The host employer sought indemnity under a policy of insurance (the Policy) held with Marketform Managing Agency Ltd (the insurer). The insurer denied indemnity on the basis that Clause 16.5 of the Policy wording excluded:

‘Liability for injury to any person under a contract of employment, service or apprenticeship with or for the provision of labour only services to the Insured where such injury arises out of the execution of such contract.’

The host employer cross-claimed against the insurer for indemnity pursuant to the Policy.

The primary judge held that:

  1. the host employer owed the worker a duty of care (which was not in dispute);
  2. the host employer breached its duty of care to the worker and that breach was causative of the worker’s injuries;
  3. contributory negligence amounted to 10%, resulting in a proportionate reduction of the damages;
  4. section 151Z(2) of the Worker Compensation Act attracted a further 10% reduction of the damages on account of the employer’s liability in negligence, noting it was not sued;
  5. overall, the worker was entitled to $578,689.11 in damages against the host employer; and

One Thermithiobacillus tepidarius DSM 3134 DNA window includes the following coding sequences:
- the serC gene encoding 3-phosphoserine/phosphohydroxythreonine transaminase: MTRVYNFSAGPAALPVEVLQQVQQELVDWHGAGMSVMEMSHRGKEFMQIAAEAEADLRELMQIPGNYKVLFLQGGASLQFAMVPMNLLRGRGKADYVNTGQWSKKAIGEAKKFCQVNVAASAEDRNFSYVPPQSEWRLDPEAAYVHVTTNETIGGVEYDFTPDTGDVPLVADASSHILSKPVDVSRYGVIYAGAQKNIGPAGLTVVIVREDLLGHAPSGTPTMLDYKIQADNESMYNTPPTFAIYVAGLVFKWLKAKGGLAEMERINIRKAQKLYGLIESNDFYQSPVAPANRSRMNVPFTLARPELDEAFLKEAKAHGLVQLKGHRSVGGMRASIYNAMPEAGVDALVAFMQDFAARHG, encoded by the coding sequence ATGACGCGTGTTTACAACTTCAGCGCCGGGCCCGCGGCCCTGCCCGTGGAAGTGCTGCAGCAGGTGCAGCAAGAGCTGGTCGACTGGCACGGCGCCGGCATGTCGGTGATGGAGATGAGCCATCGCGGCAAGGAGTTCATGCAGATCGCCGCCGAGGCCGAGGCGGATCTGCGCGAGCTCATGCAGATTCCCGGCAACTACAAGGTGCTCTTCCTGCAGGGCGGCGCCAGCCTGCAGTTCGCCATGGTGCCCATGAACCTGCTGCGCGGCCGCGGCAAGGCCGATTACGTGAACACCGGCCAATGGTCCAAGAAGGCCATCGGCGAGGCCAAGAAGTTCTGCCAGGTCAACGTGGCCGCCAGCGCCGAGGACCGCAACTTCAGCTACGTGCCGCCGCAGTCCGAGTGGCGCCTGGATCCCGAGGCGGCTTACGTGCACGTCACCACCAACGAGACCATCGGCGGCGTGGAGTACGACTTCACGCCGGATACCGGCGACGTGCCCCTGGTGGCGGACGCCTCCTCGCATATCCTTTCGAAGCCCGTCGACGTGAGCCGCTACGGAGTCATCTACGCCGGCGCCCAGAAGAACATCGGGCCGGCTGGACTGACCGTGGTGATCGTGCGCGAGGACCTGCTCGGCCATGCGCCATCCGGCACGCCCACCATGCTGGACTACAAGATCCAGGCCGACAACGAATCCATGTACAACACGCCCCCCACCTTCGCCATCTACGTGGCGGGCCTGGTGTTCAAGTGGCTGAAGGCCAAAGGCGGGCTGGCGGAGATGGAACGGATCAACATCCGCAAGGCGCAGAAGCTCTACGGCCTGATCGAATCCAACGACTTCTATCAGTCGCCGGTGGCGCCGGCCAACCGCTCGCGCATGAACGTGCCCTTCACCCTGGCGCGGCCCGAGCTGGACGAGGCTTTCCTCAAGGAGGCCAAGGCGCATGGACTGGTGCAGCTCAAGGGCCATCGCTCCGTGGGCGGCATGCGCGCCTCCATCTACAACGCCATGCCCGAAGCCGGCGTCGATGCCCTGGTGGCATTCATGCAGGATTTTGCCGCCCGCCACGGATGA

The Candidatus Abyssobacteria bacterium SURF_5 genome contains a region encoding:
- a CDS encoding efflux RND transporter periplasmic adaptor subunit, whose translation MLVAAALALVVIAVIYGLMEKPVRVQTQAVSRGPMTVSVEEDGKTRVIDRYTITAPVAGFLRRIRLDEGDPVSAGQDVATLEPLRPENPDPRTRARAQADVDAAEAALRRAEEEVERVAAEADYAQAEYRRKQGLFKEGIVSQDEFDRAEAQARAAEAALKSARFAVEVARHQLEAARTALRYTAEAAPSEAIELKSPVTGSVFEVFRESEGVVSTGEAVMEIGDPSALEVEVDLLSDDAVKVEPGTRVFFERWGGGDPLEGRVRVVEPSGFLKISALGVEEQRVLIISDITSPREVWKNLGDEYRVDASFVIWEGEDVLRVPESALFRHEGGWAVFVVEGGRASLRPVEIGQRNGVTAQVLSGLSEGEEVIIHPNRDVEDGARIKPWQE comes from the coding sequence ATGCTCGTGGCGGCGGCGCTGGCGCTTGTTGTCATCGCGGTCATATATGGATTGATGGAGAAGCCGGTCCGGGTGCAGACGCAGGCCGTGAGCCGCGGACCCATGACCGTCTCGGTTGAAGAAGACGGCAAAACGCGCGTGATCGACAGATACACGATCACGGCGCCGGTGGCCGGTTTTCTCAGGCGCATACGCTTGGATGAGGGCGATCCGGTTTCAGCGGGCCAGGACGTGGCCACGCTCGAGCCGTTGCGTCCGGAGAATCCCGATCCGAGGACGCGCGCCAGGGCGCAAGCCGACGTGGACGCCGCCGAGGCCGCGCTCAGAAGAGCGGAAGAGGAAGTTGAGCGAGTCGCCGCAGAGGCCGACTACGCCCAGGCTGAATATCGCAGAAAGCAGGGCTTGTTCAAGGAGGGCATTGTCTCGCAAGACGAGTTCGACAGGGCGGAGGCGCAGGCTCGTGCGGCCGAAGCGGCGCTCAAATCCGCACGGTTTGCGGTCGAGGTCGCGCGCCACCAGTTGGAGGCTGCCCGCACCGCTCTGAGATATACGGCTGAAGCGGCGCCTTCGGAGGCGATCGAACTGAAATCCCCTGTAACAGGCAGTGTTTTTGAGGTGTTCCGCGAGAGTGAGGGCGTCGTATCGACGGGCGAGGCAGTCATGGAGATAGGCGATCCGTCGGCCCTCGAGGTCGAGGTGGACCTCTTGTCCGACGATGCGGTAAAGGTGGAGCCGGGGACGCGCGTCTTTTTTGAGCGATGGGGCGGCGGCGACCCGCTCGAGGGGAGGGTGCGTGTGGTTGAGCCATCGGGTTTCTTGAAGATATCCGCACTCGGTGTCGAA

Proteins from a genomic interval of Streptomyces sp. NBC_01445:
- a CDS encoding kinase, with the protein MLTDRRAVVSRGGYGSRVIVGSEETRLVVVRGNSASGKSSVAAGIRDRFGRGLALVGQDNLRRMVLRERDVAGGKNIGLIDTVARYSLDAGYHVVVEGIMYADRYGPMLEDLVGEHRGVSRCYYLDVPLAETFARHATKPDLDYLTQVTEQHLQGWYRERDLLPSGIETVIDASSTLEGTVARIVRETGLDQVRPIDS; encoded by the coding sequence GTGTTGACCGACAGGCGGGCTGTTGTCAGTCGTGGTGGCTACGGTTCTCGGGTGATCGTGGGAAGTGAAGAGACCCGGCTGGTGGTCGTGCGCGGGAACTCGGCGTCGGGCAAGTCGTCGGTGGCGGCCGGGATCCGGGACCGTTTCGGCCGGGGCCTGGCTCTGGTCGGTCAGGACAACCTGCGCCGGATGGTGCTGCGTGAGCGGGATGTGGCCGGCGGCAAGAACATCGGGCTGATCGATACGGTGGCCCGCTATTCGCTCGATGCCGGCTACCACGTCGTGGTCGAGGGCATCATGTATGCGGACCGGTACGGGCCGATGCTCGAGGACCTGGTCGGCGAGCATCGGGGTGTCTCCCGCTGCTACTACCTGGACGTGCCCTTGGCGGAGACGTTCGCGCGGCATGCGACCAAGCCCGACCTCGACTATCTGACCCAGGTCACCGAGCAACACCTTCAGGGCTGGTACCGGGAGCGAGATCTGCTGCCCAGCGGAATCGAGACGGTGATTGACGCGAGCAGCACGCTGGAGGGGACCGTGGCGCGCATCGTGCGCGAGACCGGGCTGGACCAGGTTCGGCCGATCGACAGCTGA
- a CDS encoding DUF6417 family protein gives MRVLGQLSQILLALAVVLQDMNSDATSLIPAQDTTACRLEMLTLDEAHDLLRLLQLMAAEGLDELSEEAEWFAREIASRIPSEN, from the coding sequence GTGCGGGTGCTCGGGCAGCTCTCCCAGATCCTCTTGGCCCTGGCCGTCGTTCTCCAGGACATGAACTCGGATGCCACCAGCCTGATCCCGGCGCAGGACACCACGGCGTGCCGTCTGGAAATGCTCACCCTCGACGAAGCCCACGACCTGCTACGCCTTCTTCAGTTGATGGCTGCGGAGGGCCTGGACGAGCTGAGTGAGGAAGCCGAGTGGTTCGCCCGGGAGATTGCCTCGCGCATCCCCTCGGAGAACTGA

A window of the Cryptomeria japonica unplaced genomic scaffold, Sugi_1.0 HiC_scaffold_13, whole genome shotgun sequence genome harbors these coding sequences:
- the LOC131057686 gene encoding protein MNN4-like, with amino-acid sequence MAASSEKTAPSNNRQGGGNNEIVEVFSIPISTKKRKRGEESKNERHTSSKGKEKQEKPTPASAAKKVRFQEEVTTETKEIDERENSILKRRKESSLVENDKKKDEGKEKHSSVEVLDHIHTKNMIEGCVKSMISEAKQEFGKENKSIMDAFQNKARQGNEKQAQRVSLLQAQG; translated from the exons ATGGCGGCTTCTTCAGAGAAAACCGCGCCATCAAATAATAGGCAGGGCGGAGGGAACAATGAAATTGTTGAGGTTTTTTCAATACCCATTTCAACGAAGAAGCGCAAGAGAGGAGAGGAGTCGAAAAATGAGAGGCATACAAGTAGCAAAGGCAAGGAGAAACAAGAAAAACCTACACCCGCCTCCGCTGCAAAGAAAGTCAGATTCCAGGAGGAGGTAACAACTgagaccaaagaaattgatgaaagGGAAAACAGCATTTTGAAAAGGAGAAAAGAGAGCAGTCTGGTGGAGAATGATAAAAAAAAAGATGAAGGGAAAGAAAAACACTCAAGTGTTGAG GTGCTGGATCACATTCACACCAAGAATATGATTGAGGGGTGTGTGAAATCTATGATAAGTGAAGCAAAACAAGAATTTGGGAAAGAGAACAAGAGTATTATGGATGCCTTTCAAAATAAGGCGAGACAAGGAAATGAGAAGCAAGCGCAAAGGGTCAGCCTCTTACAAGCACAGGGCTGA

6. the insurer was not entitled to rely on the exclusion clause in the Policy to deny indemnity to the host employer.

On appeal, the insurer challenged the findings referred to in paragraphs (c), (d) and (f) above. In addition to relying on the exclusion clause, and in the alternative, it sought findings of 30% for contributory negligence and 20% for the employer’s negligence. This was no doubt done in an attempt to reduce its exposure in the event that it was found to be bound by the Policy.

The worker cross-appealed, seeking to challenge the primary judge’s calculation of the damages. He argued that the figure ought to have been $613,864.21. The insurer was in agreement that the primary judge erred in calculating the damages but came to a slightly different figure by about $1,000.

Court of Appeal

In a unanimous judgement delivered by Payne JA, the Court of Appeal dismissed the insurer’s appeal and allowed the worker’s cross-appeal.

It was held there was no reason to disturb the primary judge’s finding as to contributory negligence or the extent of the negligence by the employer.

In relation to contributory negligence, his Honour Payne JA said at paragraph 80:

‘In truth, this was a case where the only issue was whether this Court considered the apportionment to be plainly wrong. My conclusion is that on the unchallenged findings of fact…the 10% allowance for contributory negligence was well open to the primary judge and may even have been generous to the first respondent and the appellant.’